A Very Special Birthday Celebration

Celebrating a long life with joy

My father-in-law turned 90 years old last week. I would like to share with you how we celebrated this special event in this post. It was a very special birthday celebration which almost didn’t happen because of sudden changes in travel restrictions. We were so lucky that the weekend strict lockdown in Brisbane didn’t affect us.

Happy 90th birthday Cec
Happy 90th birthday Cec – cheers to a long life

A Positive Outcome From 2020

One of the most positive things about 2020 was nurturing relationships that are important to me.  Normally my life is extremely busy and I feel continually jetlagged from unrelenting shift work as a nurse.  Many of you know that I have been off work since May because of complications during surgery.  Having time on my hands has been a blessing in that I have been able to spend a lot of time with my in-laws. 

I have had time to visit for a chat and a cup of tea, and not stress about needing to be somewhere or do something on my brief days off.  I also have been able to attend all the family gatherings, whereas most of the time I work on public holidays and other special occasions.  This is something I don’t take this for granted.  I feel like I have been blessed with this time.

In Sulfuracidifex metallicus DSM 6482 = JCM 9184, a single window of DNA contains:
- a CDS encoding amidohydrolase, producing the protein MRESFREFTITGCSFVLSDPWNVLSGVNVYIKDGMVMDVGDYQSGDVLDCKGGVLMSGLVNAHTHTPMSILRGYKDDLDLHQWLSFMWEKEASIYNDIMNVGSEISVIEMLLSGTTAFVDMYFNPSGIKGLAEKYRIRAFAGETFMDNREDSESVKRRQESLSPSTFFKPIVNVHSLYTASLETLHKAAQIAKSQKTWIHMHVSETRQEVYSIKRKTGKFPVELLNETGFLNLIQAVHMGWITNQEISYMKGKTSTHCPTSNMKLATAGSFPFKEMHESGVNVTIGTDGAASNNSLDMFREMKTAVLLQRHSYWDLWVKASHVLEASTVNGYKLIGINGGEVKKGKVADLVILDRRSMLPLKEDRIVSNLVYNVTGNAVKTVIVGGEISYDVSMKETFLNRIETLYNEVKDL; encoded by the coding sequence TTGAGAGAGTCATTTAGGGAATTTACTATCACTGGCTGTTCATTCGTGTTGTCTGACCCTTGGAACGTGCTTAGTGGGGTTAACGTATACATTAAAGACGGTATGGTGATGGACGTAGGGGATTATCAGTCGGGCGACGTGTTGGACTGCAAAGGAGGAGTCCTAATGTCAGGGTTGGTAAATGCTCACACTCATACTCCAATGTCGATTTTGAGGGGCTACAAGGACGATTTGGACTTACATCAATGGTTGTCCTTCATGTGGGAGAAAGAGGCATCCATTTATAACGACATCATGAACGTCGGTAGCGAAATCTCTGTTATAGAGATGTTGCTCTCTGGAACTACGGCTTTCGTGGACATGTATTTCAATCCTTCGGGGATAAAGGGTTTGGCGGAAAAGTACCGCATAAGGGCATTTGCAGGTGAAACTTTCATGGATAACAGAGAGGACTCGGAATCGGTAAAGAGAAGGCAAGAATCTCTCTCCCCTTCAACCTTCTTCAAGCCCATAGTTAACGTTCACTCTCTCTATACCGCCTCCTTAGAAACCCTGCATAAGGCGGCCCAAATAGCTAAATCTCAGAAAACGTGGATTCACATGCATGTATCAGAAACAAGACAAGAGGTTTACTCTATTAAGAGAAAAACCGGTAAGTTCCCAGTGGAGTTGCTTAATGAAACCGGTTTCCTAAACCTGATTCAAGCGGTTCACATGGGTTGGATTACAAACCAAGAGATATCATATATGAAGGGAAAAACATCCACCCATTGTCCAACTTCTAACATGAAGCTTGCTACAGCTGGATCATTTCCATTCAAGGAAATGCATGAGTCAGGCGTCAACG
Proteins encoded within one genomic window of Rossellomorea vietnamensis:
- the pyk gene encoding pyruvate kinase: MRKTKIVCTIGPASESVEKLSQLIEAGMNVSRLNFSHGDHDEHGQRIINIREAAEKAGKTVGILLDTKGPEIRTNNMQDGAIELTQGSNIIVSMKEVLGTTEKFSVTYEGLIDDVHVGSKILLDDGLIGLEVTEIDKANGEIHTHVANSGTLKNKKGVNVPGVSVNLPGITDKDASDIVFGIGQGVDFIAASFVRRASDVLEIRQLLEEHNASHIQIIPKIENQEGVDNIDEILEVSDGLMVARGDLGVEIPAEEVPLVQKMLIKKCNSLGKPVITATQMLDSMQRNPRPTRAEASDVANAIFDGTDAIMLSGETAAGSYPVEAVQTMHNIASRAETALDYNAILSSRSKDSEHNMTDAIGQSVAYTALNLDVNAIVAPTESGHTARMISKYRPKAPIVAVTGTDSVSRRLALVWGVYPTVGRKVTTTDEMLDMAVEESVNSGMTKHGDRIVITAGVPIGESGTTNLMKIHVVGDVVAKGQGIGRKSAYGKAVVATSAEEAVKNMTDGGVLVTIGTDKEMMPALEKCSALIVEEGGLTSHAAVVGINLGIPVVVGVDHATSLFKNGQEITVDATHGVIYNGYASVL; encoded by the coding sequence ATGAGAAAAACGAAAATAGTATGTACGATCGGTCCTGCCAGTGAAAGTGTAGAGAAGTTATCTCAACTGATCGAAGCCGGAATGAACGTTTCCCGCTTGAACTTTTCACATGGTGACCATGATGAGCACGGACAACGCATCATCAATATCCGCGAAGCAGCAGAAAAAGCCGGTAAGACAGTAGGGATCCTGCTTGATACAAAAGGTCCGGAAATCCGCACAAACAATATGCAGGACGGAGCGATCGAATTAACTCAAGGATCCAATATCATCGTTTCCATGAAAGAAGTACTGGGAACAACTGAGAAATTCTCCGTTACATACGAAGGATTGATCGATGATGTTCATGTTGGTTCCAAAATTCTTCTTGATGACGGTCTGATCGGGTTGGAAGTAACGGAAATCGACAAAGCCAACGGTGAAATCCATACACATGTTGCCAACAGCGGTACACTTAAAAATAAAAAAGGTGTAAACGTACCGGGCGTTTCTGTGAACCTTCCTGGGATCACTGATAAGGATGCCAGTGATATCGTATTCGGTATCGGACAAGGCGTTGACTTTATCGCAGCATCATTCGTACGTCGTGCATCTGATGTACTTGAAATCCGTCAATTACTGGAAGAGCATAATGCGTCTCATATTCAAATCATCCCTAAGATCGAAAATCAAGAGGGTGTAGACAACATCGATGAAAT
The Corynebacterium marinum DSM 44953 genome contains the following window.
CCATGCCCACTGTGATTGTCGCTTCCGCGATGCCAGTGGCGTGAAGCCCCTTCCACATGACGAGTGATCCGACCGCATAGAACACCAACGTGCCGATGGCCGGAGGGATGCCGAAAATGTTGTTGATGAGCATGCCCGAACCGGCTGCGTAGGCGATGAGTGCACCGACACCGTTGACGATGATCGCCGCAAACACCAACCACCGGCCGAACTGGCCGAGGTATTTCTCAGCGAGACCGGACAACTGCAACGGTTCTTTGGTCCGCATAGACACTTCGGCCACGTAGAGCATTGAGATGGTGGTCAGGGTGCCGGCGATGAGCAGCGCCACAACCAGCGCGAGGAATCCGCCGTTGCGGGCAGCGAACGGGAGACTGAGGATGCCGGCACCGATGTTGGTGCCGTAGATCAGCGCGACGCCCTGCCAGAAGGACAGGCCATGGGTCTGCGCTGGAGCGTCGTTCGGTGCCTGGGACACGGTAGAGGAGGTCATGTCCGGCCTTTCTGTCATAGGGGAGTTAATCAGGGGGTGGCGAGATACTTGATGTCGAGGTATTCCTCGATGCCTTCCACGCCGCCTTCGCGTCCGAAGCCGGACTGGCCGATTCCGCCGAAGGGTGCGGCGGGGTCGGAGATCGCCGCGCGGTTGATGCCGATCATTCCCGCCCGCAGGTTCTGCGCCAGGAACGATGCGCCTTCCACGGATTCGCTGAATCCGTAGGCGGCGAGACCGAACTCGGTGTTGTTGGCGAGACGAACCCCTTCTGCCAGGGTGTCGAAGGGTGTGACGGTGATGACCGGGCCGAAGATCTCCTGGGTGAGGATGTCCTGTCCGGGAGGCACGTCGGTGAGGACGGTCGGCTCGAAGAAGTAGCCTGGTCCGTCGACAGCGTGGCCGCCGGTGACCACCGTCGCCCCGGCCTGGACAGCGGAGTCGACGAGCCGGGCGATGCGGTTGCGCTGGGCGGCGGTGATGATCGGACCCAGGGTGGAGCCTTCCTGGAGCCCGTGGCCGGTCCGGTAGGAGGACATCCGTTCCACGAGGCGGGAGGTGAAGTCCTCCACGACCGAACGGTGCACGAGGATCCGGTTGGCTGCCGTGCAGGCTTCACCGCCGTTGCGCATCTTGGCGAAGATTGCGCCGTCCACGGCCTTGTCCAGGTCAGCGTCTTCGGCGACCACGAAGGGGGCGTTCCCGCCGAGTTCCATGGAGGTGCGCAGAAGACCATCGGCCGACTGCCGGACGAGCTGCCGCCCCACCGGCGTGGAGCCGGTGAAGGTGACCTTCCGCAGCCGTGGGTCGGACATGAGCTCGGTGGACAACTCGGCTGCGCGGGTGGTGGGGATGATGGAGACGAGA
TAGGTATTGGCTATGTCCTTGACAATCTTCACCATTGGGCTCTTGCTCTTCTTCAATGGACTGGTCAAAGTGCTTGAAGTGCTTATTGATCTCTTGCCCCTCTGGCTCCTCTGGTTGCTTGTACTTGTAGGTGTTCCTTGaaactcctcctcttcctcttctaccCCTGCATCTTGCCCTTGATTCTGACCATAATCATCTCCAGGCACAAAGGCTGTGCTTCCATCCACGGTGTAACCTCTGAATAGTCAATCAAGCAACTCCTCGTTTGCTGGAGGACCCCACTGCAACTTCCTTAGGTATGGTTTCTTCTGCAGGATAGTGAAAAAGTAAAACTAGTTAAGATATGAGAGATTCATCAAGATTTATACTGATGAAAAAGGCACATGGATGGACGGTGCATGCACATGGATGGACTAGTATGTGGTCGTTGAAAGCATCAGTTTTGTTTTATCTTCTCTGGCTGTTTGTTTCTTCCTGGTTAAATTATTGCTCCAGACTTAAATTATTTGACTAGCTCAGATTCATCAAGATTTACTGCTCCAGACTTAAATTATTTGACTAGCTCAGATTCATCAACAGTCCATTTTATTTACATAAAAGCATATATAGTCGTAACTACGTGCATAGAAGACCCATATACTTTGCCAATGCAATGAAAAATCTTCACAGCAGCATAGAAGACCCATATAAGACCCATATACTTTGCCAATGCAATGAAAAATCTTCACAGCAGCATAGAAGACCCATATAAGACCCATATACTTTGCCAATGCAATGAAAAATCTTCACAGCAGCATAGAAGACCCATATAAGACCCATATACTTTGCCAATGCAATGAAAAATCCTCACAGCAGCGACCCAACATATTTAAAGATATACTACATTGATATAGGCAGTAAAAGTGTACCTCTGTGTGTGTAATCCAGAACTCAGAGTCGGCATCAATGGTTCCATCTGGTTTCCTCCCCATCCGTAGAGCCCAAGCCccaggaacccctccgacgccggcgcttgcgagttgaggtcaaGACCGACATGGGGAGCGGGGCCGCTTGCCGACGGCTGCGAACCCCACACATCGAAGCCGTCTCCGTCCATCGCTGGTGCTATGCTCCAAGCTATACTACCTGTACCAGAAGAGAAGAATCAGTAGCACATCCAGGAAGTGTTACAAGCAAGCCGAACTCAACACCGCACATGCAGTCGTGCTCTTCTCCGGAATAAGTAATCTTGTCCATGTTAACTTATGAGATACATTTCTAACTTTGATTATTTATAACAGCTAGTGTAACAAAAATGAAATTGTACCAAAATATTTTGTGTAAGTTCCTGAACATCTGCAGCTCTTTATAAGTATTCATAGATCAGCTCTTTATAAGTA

Stronger Family Relationships

My relationship with my parents-in-law and my sister-in-law have been the most improved by this.  My sister-in-law and I have been able to plan some lovely family gatherings such as my mother-in-law’s High Tea surprise birthday party.  I could also help with my sister-in-law’s 50th birthday Alice In Wonderland party.  Just in general we have become closer this year, bonded by being married to two lovely men who are definitely the product of their equally lovely parents.

My sister-in-law and I share another thing in common. Both our mothers passed away when we were newlyweds in our early 20s.  I think that it is why we know that we need to create lovely memories during the latter years of our parents-in-laws’ lives.  Every birthday and special occasion has taken on new meaning as we are aware that time with them is limited.

My husband and I with Gwen and Cec, my parents-in-law
My husband and I with Gwen and Cec, my parents-in-law

My Father-in-law’s Special Birthday Celebration